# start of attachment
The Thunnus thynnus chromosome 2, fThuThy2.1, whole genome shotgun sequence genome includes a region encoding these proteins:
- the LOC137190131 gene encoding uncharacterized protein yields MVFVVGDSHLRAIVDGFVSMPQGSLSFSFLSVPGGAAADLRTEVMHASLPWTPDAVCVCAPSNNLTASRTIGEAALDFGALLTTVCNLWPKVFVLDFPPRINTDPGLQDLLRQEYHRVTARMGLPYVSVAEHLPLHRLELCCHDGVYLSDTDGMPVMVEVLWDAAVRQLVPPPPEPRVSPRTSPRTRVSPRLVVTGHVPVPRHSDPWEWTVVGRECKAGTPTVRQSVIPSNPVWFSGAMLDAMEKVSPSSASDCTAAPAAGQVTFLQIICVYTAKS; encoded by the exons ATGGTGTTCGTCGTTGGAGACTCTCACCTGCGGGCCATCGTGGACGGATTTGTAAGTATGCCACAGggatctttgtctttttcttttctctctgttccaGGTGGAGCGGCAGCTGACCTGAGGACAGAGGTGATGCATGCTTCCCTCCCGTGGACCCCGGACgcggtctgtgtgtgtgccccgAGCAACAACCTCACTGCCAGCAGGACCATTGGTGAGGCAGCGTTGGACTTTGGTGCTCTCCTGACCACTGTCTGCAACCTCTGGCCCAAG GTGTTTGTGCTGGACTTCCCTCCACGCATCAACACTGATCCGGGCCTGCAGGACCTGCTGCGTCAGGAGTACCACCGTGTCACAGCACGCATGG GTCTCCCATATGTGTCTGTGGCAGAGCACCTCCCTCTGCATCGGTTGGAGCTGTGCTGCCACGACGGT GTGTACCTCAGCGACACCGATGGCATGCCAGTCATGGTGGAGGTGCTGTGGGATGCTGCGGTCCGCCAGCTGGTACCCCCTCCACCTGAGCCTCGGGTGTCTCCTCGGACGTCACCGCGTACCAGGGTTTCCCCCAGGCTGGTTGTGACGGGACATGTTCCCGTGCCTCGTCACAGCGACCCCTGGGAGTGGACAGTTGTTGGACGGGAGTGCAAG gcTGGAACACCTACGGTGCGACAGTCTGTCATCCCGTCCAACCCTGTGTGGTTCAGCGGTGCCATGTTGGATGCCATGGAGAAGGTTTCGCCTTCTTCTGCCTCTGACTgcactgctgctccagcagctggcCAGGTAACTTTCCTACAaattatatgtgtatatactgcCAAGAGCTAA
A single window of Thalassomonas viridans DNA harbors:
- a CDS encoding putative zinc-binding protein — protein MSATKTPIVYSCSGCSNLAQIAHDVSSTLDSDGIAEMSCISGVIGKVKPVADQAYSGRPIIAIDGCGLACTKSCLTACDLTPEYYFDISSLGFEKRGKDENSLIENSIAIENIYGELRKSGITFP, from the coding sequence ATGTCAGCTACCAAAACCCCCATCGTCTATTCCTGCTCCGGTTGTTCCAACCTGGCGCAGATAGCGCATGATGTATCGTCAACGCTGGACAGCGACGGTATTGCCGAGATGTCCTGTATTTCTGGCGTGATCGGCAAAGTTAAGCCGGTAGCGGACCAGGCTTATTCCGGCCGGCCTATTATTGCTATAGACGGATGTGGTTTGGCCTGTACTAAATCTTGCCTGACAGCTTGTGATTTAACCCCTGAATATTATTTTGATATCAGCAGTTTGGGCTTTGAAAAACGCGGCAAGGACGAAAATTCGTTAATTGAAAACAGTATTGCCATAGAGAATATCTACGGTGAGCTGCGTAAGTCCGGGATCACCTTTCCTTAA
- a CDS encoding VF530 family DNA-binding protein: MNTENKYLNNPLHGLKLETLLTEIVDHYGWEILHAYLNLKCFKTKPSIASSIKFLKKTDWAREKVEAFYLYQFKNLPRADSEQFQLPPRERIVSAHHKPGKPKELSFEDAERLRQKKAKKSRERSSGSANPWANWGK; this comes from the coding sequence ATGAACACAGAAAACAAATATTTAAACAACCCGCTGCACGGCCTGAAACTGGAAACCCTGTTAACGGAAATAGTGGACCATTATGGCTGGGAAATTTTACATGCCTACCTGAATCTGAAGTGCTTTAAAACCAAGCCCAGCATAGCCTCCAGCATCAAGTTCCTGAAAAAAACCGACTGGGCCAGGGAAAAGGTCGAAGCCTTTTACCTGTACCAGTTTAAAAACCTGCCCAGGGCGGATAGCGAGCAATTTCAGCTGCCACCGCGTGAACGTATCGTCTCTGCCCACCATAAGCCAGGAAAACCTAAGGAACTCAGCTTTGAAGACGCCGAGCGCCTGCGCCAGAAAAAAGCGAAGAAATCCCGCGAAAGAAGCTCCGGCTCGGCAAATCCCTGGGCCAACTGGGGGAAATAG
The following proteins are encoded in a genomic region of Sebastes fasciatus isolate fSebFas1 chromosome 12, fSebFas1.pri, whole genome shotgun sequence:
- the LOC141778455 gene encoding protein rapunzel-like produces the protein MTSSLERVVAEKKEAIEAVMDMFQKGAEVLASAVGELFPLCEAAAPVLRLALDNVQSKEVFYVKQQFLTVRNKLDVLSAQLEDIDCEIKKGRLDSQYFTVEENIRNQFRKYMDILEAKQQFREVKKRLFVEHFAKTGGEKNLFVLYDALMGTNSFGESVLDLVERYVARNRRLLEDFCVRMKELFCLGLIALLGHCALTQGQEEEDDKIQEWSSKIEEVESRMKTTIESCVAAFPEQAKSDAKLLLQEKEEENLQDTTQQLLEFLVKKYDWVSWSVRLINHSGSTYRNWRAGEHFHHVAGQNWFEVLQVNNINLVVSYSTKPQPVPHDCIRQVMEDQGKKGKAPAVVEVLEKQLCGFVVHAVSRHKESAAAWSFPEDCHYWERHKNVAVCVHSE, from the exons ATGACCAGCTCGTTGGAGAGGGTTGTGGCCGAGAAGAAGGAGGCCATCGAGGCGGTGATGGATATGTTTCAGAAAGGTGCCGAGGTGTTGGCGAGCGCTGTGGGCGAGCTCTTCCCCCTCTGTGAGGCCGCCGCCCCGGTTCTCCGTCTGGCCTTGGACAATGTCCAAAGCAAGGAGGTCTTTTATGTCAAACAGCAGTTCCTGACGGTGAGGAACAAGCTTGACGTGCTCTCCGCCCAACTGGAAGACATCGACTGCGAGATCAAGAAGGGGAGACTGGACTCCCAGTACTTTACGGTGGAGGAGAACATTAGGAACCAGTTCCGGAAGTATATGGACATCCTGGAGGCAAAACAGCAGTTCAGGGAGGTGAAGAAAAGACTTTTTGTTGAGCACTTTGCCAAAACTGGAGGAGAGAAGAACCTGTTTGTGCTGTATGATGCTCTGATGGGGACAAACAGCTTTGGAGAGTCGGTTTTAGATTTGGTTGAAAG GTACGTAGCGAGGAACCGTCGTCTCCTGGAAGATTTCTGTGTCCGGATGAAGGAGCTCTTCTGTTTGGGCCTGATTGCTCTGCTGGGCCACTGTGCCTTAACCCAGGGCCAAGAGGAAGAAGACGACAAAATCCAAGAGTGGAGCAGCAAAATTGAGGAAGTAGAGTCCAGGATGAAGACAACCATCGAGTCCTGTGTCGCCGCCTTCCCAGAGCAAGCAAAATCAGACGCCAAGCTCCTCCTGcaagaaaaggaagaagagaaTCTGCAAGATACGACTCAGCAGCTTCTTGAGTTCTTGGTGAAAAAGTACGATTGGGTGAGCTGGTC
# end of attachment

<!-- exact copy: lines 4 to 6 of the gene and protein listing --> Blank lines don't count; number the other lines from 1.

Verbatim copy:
- a CDS encoding putative zinc-binding protein — protein MSATKTPIVYSCSGCSNLAQIAHDVSSTLDSDGIAEMSCISGVIGKVKPVADQAYSGRPIIAIDGCGLACTKSCLTACDLTPEYYFDISSLGFEKRGKDENSLIENSIAIENIYGELRKSGITFP, from the coding sequence ATGTCAGCTACCAAAACCCCCATCGTCTATTCCTGCTCCGGTTGTTCCAACCTGGCGCAGATAGCGCATGATGTATCGTCAACGCTGGACAGCGACGGTATTGCCGAGATGTCCTGTATTTCTGGCGTGATCGGCAAAGTTAAGCCGGTAGCGGACCAGGCTTATTCCGGCCGGCCTATTATTGCTATAGACGGATGTGGTTTGGCCTGTACTAAATCTTGCCTGACAGCTTGTGATTTAACCCCTGAATATTATTTTGATATCAGCAGTTTGGGCTTTGAAAAACGCGGCAAGGACGAAAATTCGTTAATTGAAAACAGTATTGCCATAGAGAATATCTACGGTGAGCTGCGTAAGTCCGGGATCACCTTTCCTTAA
- a CDS encoding VF530 family DNA-binding protein: MNTENKYLNNPLHGLKLETLLTEIVDHYGWEILHAYLNLKCFKTKPSIASSIKFLKKTDWAREKVEAFYLYQFKNLPRADSEQFQLPPRERIVSAHHKPGKPKELSFEDAERLRQKKAKKSRERSSGSANPWANWGK; this comes from the coding sequence ATGAACACAGAAAACAAATATTTAAACAACCCGCTGCACGGCCTGAAACTGGAAACCCTGTTAACGGAAATAGTGGACCATTATGGCTGGGAAATTTTACATGCCTACCTGAATCTGAAGTGCTTTAAAACCAAGCCCAGCATAGCCTCCAGCATCAAGTTCCTGAAAAAAACCGACTGGGCCAGGGAAAAGGTCGAAGCCTTTTACCTGTACCAGTTTAAAAACCTGCCCAGGGCGGATAGCGAGCAATTTCAGCTGCCACCGCGTGAACGTATCGTCTCTGCCCACCATAAGCCAGGAAAACCTAAGGAACTCAGCTTTGAAGACGCCGAGCGCCTGCGCCAGAAAAAAGCGAAGAAATCCCGCGAAAGAAGCTCCGGCTCGGCAAATCCCTGGGCCAACTGGGGGAAATAG
The following proteins are encoded in a genomic region of Sebastes fasciatus isolate fSebFas1 chromosome 12, fSebFas1.pri, whole genome shotgun sequence: